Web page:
The preprint server, therefore, only reports new medical research (that has yet to be evaluated) and should not be used to guide clinical practice, it says.

Trial involving migrant workers in Singapore 

The National University Hospital in Singapore ran a trial involving 4 257 volunteers last year to see if ivermectin can prevent people from getting infected with Covid-19. 

The purpose of the study was to look at ivermectin as a preventive treatment for migrant workers at high-risk of Covid-19. Only male volunteers between the ages of 21 and 60 years were involved in this study.

No results have been posted as yet, so as it stands, there is no solid evidence to demonstrate that it works against Covid-19.

Earlier study incorporating cell culture

In April 2020, Australian researchers conducted a cell culture study (not involving humans) testing ivermectin. They noted that since ivermectin is FDA-approved for parasitic infections, it therefore has potential for repurposing.

Their findings, published in the journal Antiviral Research, reported that the drug was able to eliminate SARS-CoV-2 within 48 hours. However, they used a dosage that was so high it might have dangerous side effects in humans. 

Professor Ian Sanne, an infectious diseases specialist and CEO of Right to Care, recently told Health24 that the use of ivermectin as a prophylaxis in unknown doses in humans has a toxicity profile that includes blindness, neurological side effects and liver toxicity.

Science is lacking, top expert stresses

Professor Helen Rees, executive director of the Wits Reproductive Health and HIV Institute at the University of the Witwatersrand discussed the use of ivermectin with eNCA on Sunday and explained why it cannot be used at this stage to treat Covid-19:

“There was initial work done in the laboratory that suggested that ivermectin, which is an old drug… seemed to have activity against SARS-CoV-2. And some studies were done (most of them small; some were what we call ‘observational’)...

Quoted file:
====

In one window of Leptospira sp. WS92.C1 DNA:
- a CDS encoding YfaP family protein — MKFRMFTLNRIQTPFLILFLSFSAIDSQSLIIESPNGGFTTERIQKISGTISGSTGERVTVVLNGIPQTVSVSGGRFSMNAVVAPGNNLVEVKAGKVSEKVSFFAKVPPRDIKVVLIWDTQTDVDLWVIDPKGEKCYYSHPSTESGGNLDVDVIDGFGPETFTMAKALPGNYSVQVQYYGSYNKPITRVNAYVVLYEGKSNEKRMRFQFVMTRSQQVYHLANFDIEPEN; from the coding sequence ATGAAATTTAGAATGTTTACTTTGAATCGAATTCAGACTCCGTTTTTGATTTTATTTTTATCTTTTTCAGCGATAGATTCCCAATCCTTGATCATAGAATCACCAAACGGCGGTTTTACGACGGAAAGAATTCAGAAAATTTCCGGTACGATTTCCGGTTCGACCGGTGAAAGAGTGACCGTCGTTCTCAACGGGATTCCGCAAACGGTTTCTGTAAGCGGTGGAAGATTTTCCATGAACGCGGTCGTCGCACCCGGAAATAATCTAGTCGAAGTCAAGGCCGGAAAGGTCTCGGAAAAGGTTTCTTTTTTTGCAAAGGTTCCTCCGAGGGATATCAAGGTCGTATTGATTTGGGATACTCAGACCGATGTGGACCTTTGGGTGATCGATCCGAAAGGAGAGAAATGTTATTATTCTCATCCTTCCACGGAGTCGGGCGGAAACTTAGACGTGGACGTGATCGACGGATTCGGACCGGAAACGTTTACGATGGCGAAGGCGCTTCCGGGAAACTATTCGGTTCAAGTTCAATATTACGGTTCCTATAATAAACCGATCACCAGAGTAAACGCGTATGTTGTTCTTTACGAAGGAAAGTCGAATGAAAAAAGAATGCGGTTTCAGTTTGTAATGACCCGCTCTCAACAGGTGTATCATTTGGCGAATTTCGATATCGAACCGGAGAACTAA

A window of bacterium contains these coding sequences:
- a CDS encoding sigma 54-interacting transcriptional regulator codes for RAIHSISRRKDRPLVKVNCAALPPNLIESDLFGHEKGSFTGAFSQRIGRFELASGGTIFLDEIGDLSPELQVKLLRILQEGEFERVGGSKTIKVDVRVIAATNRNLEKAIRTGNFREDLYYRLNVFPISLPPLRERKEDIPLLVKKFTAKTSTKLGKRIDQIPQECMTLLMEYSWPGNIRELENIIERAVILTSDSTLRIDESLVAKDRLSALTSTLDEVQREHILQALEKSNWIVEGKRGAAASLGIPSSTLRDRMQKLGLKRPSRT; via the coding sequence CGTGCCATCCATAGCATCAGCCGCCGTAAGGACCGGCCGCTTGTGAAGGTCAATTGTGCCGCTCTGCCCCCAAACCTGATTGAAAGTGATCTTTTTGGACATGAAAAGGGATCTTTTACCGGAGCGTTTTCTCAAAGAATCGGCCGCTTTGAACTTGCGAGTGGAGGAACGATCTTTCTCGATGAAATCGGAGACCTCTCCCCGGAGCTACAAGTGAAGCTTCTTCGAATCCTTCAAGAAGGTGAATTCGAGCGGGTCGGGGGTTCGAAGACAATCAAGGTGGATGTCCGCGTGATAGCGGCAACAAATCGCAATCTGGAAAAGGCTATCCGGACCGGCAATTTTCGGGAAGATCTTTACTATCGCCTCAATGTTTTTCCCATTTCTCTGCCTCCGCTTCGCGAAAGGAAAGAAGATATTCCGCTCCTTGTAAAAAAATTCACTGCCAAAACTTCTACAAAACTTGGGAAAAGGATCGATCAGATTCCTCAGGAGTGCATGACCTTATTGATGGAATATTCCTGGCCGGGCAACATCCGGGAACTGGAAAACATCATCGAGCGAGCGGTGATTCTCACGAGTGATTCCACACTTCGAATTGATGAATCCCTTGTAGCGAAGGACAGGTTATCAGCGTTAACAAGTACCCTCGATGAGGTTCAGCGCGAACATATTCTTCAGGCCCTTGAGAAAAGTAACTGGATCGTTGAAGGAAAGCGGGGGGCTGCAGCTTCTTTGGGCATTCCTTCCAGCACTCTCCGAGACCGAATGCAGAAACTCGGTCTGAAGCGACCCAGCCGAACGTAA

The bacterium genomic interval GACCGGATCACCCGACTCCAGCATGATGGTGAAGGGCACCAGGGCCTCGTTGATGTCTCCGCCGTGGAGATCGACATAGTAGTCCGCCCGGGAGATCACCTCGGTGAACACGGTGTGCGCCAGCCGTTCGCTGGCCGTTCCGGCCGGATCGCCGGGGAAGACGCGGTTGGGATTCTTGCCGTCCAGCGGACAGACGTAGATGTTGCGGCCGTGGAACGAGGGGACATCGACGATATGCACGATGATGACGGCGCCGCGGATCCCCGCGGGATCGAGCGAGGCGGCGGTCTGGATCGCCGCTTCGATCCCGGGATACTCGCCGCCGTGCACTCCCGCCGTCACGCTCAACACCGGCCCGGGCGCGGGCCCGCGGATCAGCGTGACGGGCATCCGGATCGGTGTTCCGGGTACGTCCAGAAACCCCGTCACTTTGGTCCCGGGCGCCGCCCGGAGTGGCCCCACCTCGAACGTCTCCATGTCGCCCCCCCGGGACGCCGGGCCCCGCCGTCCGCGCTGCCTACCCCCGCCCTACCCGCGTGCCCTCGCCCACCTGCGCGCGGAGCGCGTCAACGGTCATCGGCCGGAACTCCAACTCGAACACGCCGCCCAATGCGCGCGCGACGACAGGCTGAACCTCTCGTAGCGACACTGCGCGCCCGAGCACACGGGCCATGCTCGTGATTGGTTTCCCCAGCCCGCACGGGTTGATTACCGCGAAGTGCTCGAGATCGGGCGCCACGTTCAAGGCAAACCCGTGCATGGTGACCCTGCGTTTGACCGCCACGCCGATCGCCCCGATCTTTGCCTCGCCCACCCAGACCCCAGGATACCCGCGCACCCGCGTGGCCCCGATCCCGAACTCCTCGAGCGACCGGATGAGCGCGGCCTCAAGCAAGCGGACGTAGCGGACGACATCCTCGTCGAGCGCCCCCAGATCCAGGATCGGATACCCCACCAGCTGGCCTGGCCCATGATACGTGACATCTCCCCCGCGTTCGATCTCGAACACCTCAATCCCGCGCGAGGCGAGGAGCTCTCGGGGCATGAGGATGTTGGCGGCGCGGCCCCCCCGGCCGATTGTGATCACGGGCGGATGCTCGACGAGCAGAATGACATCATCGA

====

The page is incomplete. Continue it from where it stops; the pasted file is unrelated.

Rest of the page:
“But scientific agencies around the world who have looked at this data are all saying the same thing at the moment, and that is that even though we are wanting to explore old medicines that might have an activity, there is insufficient evidence at the moment that ivermectin works [for preventing or treating Covid-19].”  

While certain studies have highlighted the potential significance of ivermectin in Covid-19 and scientists express glimmers of hope, it requires additional testing in larger randomised controlled trials (RCTs) and dose-response studies to determine whether it is safe and effective to prevent or treat Covid-19.

Statement from MAC

In a statement addressed to Health Minister Zweli Mkhize on 7 January, the Ministerial Advisory Committee (MAC) on Covid-19 also emphasised that while the use of this repurposed medicine is being heavily promoted via social media, "given the limited evidence of efficacy and safety, as well as appropriate dosing of ivermectin, its place in therapy and prophylaxis remains uncertain at this point." 

The statement goes on to say: "There is some in vitro evidence that ivermectin has antiviral activity against SARS-CoV-2... [but] more data is required from adequately powered, well-designed randomised clinical trials to demonstrate the efficacy and safety of ivermectin in both treatment and prevention of Covid-19. Some larger trials are ongoing, and it is hoped that the results will become available within the first quarter of 2021."

Moreover, the statement points to reports of apparent toxicity from overdoses of the drug, and explain that although it is portrayed as safe, it is associated with a range of adverse effects when used in its registered indications in humans.

"Until more robust evidence is available, the routine use of ivermectin for either the prevention or treatment of Covid-19 is not justified. Nonetheless, emerging evidence must be actively sought and carefully reviewed... As always, reports in peer-reviewed publications will be preferred," it states.

READ | Ivermectin not a treatment for Covid-19, warns SA expert

READ | Does baby shampoo help to treat Covid-19? No science backs this up, experts say

READ | OPINION | Why I choose Covid-19 vaccination based on verifiable evidenc